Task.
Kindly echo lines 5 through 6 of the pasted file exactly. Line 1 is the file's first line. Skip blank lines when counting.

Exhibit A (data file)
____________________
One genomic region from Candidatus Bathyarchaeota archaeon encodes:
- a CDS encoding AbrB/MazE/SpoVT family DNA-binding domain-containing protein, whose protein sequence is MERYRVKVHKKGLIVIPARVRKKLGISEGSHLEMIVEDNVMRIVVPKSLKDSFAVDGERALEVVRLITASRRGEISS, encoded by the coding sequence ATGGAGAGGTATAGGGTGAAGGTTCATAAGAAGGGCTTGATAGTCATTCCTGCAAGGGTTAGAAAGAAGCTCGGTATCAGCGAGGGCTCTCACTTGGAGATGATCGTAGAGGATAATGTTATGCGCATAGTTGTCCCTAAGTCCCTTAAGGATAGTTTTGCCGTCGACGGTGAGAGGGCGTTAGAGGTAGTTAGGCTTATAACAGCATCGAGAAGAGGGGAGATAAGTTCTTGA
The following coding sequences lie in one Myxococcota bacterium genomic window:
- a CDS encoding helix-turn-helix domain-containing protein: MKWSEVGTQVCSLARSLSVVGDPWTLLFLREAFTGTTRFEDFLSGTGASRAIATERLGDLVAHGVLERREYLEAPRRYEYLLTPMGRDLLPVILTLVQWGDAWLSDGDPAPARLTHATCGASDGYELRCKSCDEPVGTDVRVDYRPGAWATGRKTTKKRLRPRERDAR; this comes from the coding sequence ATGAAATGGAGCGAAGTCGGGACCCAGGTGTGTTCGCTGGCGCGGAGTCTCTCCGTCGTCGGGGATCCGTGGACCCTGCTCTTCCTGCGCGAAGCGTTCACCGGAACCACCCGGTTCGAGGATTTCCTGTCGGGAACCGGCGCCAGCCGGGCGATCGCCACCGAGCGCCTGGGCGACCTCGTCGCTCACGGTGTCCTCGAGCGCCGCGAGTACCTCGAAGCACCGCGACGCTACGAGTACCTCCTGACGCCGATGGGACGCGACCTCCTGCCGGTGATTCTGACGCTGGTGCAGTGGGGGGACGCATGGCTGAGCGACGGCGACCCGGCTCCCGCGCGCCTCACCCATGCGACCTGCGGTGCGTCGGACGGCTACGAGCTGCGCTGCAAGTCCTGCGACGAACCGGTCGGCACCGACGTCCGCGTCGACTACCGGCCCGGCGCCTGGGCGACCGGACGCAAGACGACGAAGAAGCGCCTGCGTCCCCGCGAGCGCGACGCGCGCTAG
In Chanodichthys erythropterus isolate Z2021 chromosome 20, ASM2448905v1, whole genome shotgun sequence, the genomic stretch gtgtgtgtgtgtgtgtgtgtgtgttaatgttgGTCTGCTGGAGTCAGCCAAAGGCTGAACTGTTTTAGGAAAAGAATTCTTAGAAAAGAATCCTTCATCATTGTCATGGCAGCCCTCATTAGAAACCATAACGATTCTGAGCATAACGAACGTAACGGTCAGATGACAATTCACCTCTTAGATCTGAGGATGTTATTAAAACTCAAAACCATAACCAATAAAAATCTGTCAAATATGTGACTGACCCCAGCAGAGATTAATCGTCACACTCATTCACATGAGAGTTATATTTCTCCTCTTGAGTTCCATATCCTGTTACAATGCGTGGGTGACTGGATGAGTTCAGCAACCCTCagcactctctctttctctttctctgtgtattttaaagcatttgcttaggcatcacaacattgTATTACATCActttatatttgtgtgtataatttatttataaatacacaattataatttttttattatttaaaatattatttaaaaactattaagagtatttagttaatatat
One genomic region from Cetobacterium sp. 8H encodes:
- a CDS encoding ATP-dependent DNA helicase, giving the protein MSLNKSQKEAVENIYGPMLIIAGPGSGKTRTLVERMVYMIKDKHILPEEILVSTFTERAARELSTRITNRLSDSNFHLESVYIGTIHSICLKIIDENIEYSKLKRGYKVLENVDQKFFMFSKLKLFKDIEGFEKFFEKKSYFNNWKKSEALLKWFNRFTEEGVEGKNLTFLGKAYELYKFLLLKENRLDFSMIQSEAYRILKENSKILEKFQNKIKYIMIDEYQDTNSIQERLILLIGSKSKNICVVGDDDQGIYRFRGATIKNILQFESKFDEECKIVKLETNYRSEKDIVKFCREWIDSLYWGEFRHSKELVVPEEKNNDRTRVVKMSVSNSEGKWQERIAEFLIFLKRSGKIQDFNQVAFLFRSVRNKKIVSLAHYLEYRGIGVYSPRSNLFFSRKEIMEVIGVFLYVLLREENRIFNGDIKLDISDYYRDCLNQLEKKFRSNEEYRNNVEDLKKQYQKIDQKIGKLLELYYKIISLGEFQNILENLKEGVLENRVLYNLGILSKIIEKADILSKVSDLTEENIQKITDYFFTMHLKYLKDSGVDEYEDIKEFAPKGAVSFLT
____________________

In Chanodichthys erythropterus isolate Z2021 chromosome 20, ASM2448905v1, whole genome shotgun sequence, the genomic stretch gtgtgtgtgtgtgtgtgtgtgtgttaatgttgGTCTGCTGGAGTCAGCCAAAGGCTGAACTGTTTTAGGAAAAGAATTCTTAGAAAAGAATCCTTCATCATTGTCATGGCAGCCCTCATTAGAAACCATAACGATTCTGAGCATAACGAACGTAACGGTCAGATGACAATTCACCTCTTAGATCTGAGGATGTTATTAAAACTCAAAACCATAACCAATAAAAATCTGTCAAATATGTGACTGACCCCAGCAGAGATTAATCGTCACACTCATTCACATGAGAGTTATATTTCTCCTCTTGAGTTCCATATCCTGTTACAATGCGTGGGTGACTGGATGAGTTCAGCAACCCTCagcactctctctttctctttctctgtgtattttaaagcatttgcttaggcatcacaacattgTATTACATCActttatatttgtgtgtataatttatttataaatacacaattataatttttttattatttaaaatattatttaaaaactattaagagtatttagttaatatat
One genomic region from Cetobacterium sp. 8H encodes: